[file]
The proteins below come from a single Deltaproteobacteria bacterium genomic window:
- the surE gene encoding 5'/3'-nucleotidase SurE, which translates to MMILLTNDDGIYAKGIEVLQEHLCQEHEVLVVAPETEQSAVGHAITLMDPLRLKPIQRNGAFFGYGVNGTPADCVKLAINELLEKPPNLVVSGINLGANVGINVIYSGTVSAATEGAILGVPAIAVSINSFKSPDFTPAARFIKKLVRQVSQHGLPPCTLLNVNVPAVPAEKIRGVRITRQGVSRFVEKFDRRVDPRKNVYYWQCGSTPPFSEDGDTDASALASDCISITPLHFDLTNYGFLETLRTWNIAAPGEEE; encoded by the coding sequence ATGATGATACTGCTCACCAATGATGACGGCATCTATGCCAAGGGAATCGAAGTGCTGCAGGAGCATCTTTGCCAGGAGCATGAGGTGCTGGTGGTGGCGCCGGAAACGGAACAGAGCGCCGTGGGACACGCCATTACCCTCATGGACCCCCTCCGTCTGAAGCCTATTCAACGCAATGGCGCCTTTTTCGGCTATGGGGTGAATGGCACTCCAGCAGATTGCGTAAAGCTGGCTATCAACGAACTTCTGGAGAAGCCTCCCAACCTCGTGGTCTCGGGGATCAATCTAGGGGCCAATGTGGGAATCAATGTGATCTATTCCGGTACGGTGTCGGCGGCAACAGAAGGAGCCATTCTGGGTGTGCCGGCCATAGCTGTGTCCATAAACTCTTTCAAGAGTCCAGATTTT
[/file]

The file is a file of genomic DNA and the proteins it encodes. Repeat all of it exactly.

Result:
The proteins below come from a single Deltaproteobacteria bacterium genomic window:
- the surE gene encoding 5'/3'-nucleotidase SurE, which translates to MMILLTNDDGIYAKGIEVLQEHLCQEHEVLVVAPETEQSAVGHAITLMDPLRLKPIQRNGAFFGYGVNGTPADCVKLAINELLEKPPNLVVSGINLGANVGINVIYSGTVSAATEGAILGVPAIAVSINSFKSPDFTPAARFIKKLVRQVSQHGLPPCTLLNVNVPAVPAEKIRGVRITRQGVSRFVEKFDRRVDPRKNVYYWQCGSTPPFSEDGDTDASALASDCISITPLHFDLTNYGFLETLRTWNIAAPGEEE; encoded by the coding sequence ATGATGATACTGCTCACCAATGATGACGGCATCTATGCCAAGGGAATCGAAGTGCTGCAGGAGCATCTTTGCCAGGAGCATGAGGTGCTGGTGGTGGCGCCGGAAACGGAACAGAGCGCCGTGGGACACGCCATTACCCTCATGGACCCCCTCCGTCTGAAGCCTATTCAACGCAATGGCGCCTTTTTCGGCTATGGGGTGAATGGCACTCCAGCAGATTGCGTAAAGCTGGCTATCAACGAACTTCTGGAGAAGCCTCCCAACCTCGTGGTCTCGGGGATCAATCTAGGGGCCAATGTGGGAATCAATGTGATCTATTCCGGTACGGTGTCGGCGGCAACAGAAGGAGCCATTCTGGGTGTGCCGGCCATAGCTGTGTCCATAAACTCTTTCAAGAGTCCAGATTTT